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If you are thinking about getting divorced , or dissolving your civil partnership , but haven’t yet filed the papers, you can get a separation agreement drawn up. This sets out who will pay the rent or mortgage and bills, until you decide whether to...

Holiday Pay: Voluntary Overtime

Paul Burton
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Dudley Metropolitan Borough Council v Willetts The Employment Appeal Tribunal (EAT) has held that pay for voluntary overtime, normally worked, is 'normal remuneration' for the purposes of calculating holiday pay. The claimants were quick response...

New Faces at Frettens

Matthew Fretten
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Frettens Solicitors is delighted to welcome three new members of staff to their Property, Wills & Tax and Commercial Teams. Kym Brooks joins the Conveyancing Team . Kym is a dual qualified solicitor, having qualified in South Africa as an...

Tribunal Fees - Stay on Cases has been removed

Kate Fretten
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Earlier this month, the Presidents of the Employment Tribunals issued an order staying all claims and applications arising from the Unison decision by the Supreme Court that employment tribunal fees are unlawful. Last week, in another order, that stay has...

What's the difference between freehold and leasehold?

Simone Bayly
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The tenure of a property relates to Land Laws and Land ownership. Simone Bayly is a Senior Paralegal in our Conveyancing Team. She has explained the different types of tenure and some of the considerations when buying a flat or house . Freehold When you...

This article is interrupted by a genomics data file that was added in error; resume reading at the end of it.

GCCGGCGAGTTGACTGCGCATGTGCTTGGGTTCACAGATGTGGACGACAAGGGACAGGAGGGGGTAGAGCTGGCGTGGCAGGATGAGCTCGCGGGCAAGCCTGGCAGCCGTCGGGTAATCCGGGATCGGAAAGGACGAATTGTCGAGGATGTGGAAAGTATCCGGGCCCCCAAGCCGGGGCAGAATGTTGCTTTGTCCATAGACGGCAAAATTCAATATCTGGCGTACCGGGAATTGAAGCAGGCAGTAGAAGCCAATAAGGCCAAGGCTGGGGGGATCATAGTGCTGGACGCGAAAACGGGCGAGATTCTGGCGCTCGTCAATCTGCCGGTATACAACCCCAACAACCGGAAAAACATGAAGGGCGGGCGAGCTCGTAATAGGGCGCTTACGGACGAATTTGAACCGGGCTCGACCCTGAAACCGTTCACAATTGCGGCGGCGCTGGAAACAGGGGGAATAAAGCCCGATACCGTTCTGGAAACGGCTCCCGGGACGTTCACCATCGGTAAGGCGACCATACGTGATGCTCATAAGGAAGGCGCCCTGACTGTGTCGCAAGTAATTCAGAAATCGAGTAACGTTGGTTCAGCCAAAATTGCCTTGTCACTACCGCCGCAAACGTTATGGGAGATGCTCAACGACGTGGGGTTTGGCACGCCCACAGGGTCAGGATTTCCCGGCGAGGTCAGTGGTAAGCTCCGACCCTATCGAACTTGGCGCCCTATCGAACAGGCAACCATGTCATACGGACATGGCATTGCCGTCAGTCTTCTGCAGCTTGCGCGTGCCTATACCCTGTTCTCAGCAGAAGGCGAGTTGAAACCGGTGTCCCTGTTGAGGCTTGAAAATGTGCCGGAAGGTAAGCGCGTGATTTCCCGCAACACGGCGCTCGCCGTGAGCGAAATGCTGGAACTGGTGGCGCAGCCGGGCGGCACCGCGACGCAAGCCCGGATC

Suspension is not a neutral act

Paul Burton
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Agoreyo v London Borough of Lambeth The High Court has held in this case that the suspension of a teacher amounted to a breach of the implied term of mutual trust and confidence. In this case, a teacher was suspended because of the force she used with...

Landlord fined for changing the locks

Michelle Hayter
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A buy-to-let landlord has been ordered to pay just under £3,000 after pleading guilty to a charge of ‘harassing an occupier to give up the occupation of their premises’. The tenant had not paid their rent, so the landlord changed the...

Can an employer protect themselves against Tribunal claims?

Paul Burton
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The unpredictable nature of HR issues means that forecasting and budgeting are virtually impossible, and even with an experienced HR professional or team, it is not possible to avoid or foresee every situation that will arise. Good quality legal advice can...

Buying a property at auction

Bernitta Shrapnell
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Buying property at an auction can be a fairly stress free way to buy a property - one of the main advantages is the straight forward approach to the sale. The traditional route to buying usually takes around twelve weeks from the day an offer is accepted...

Gender pay gaps

Andrew Guilfoyle
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Under a new legal requirement in force from April 2017, UK companies with 250 or more employees have to publish their gender pay gaps by April 2018. The pay gap is the percentage difference between average hourly earnings for men and women. Across the UK...

Parental Bereavement (Pay and Leave) Bill introduced

Paul Burton